3 Unfair Consequences of Being Overweight
I was walking through the rows and rows of clothes for sale, lightly touching each sweater. Each was extremely soft with a silky-smooth texture. One in bright attractive colors caught my eye, so I asked the lady running the store what sizes they carry.
“Extra-small to extra-large.”
My heart sank as I realized that nothing in this store was going to fit me. So, I instead watched my friends try on the cute clothes while I just sat there telling them how pretty they looked. Behind my fake smile, I was super uncomfortable. I felt like I didn’t belong in the store.
Let’s be honest for a moment. It’s extremely difficult being a large woman in a fatphobic world. I understand that every woman, regardless of size, has insecurities. But, being a curvy woman adds an extra layer of difficulty. It’s like how right-handed people don’t realize how much the world is catered to them because they don’t have to think about it. Whereas, left-handed people must constantly deal with the inconvenience of having computers, cars, scissors, pencils, sports, etc., created for only right-handed people.
While we live in an unfair and unbalanced world, and the only way we can make a difference is by speaking up. So, here are three of the things that I, as a larger woman, continually deal with:
1. Being automatically looked down because of your size.
Studies have found that plus-sized people “receive lower starting salaries, are ranked as less qualified, and work longer hours than normal-weight employees” because they are “assessed [as] having less leadership potential, are less likely to be employed, and are expected to be less successful compared to normal-weight peers.” In fact, “obese” women are almost three times more likely to report discrimination than obese men.
Why? Because of stereotypes of larger women. Overweight people are “consistently attribute[d] negative adjectives such as stupid, sloppy, sad, and lonely” compared to those that are not overweight. That is total nonsense!
Does that make you mad? Good! That should make you mad.
2. It’s assumed that I am unhealthy.
It is assumed that I’m overweight because of how I eat, how I exercise, and how much willpower I have. We are not taught as a society to view larger people as being healthy. Instead we are taught that weight is a factor that can easily be adjusted based on life choices. Burlesque performer Fancy Feast shared her story of being stereotyped as a plus-size athlete by stating that she is frequently “congratulated for ‘trying out the gym for the first time,’ even at facilities” she has attended for years. Plus, she is also being continually offered weight loss advice from total strangers without invitation because people think it is going to improve her life.
Bodies are naturally different, but we are continually taught that thin equals healthy, despite being proven that’s it is healthier to be overweight than underweight. So, because of what society says, people assume a person’s health habits are based on their weight. When did it become OK to just assume things about people? You’re not my doctor or dietitian, why do you care what I eat? Do you want to know how often I brush my teeth, or how often I wash my hands too? No, so why does only my physical health matter? Oh, because we as people only care about looks. Well, that’s shallow…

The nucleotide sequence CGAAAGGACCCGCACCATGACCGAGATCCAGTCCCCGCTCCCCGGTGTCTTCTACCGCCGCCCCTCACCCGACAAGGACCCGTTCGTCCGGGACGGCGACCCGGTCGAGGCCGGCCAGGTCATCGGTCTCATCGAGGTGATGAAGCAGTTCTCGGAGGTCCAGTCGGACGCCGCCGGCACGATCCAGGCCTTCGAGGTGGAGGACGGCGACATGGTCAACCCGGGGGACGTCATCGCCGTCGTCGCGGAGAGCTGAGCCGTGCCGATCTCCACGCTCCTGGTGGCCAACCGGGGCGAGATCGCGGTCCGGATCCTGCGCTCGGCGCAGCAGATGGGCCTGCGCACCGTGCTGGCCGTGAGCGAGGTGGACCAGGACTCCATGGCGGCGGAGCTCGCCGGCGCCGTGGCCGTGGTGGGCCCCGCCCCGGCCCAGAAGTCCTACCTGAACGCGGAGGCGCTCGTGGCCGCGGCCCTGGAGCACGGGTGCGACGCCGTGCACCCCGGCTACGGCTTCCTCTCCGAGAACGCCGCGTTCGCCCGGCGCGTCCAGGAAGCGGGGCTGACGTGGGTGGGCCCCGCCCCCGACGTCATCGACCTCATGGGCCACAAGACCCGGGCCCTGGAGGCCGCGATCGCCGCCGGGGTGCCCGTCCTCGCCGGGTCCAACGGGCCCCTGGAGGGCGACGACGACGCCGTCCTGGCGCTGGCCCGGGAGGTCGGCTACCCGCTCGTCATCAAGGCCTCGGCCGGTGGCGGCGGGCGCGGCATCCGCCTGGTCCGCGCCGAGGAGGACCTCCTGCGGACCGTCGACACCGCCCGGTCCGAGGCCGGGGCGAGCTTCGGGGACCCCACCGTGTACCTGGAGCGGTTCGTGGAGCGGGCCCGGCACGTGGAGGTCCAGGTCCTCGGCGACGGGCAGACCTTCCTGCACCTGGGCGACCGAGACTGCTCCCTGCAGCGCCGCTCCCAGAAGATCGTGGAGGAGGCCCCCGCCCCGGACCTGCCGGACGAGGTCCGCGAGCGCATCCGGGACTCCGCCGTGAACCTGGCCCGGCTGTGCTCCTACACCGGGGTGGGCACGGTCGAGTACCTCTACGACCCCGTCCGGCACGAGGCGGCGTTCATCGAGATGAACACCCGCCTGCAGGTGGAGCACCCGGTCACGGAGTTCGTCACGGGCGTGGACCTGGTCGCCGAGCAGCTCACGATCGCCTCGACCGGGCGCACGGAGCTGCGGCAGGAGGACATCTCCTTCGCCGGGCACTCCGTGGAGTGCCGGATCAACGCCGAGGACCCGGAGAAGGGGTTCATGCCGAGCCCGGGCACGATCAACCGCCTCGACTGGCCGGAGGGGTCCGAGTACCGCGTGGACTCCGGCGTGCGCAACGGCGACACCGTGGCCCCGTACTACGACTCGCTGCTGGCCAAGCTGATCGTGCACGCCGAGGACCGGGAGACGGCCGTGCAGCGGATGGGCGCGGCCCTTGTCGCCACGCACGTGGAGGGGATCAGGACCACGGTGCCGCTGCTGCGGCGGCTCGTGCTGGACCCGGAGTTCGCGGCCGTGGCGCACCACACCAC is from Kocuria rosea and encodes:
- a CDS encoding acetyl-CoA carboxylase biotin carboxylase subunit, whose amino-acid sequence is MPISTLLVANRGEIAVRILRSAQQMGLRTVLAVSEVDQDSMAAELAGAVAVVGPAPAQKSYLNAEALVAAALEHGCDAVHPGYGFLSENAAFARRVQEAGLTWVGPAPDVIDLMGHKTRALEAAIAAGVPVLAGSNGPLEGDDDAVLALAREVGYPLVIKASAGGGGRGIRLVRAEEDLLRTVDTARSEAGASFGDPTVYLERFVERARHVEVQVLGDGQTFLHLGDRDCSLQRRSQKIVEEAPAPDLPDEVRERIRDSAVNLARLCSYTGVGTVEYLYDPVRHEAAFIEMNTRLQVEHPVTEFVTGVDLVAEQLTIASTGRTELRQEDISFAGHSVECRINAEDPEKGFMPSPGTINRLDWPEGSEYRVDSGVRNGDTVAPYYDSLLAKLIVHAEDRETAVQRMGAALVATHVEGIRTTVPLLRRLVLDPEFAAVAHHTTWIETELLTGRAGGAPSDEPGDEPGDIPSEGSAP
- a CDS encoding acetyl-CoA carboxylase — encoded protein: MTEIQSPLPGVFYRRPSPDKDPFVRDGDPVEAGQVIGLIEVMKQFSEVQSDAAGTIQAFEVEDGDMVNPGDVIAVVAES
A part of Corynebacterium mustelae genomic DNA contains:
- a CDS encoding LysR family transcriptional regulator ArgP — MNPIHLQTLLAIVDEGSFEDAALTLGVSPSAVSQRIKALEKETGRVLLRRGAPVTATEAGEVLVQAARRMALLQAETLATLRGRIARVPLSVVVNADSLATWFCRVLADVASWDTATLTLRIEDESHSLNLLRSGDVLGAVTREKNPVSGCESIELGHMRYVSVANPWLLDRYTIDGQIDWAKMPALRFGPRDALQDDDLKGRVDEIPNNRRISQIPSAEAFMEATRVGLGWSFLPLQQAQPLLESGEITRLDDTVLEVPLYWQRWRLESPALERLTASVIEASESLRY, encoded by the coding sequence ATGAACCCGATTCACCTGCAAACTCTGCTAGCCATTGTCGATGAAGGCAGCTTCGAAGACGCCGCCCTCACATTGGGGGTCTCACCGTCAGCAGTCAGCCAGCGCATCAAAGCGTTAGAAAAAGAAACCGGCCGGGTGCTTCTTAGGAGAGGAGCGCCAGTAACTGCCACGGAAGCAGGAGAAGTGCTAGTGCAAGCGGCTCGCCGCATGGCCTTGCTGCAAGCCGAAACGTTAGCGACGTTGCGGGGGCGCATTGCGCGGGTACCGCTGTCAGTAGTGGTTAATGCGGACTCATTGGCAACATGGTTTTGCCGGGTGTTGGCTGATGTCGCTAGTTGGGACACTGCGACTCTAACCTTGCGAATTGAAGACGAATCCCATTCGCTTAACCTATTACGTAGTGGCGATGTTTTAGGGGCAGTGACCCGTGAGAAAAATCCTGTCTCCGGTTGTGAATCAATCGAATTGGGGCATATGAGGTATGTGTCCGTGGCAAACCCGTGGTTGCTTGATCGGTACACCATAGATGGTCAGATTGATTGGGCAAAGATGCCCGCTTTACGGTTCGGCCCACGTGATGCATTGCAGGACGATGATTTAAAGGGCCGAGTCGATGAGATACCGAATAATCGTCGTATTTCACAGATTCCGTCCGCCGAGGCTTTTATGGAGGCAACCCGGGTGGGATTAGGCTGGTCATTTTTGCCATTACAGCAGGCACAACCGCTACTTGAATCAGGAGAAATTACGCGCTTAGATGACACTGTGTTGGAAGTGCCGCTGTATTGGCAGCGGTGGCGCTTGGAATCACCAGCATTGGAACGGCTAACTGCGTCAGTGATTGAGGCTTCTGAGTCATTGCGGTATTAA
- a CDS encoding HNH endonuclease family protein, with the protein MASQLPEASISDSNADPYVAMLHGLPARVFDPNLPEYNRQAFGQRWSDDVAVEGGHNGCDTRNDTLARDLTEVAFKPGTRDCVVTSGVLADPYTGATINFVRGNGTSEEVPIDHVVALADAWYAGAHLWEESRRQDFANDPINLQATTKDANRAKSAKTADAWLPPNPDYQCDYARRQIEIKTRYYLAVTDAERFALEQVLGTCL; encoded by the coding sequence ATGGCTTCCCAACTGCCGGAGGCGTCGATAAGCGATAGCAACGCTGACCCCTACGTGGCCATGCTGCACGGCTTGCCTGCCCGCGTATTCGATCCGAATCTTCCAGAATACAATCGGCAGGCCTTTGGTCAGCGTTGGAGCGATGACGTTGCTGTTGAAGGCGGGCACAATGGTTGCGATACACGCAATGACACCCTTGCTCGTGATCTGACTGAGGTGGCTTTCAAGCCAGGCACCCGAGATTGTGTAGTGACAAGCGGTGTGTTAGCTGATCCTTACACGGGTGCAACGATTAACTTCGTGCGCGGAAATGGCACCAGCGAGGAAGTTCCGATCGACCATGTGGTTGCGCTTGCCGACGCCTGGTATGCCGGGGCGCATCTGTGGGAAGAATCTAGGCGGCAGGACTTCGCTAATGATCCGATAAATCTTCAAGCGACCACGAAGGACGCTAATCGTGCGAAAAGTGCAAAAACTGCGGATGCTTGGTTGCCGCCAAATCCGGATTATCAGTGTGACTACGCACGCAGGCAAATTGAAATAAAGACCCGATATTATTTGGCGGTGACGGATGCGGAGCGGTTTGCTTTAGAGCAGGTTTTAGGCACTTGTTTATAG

3. Trying to find clothing is a nightmare.
Shopping for clothes can be a pain to begin with, but it’s even harder when most stores don’t even carry your size. It’s unfair that the average woman is size 16-18, a size that is larger than most stores carry! It hurts to know that companies don’t want my money because of my size. I want to look cute and stylish just like any other woman!
When I do find my size, it is not attractive. Why do fashion people think I don’t want to wear colors or anything that doesn’t look like a square potato sack? And, don’t get me started on pants shopping, because it’s impossible to find any jeans that fit right! Then, when I do find some, they are double the price and don’t last long before getting holes in the thighs.
I appreciate finding stores that carry clothes of all shapes and sizes. It’s amazing to feel like I am truly accepted at these stories. They don’t care what size I am. They just want to help me find the perfect outfit. I love that I can go shopping at these clothing stores with all my friends and we can each find something to try on. No one has to worry about feeling left out due to size.
I’m super passionate about raising awareness about the fatphobic world that we live in because I’ve experienced the shutdown of believing I don’t belong because I couldn’t keep my weight in check. Too often I’ve experienced hiding under my covers crying, refusing to be seen by anyone, because I gained weight. Terrified that if anyone sees my body, they will know what an ugly, lazy, slob I am. Believing that it would be better to not exist then to put everyone through the annoyance of having a revolting overweight woman tagging along.
The hardest and most terrifying thing I have ever done is to start accepting my body for what it is. To not let my physical size stop me from living the life I want to live. I still have a long way to go in accepting my body and it’s still a daily challenge, but I am so much happier. I no longer feel like my weight is holding me down, even though my size hasn’t changed. I’ve realized that I am worthy of love and acceptance regardless of how I look. I deserve to be seen and heard, no matter how people may stereotype me. I can be a beautiful and powerful woman without changing a single physical thing about myself.
Follow this journey on A Beautiful Mind 4 Me.
Photo by AllGo – An App For Plus Size People on Unsplash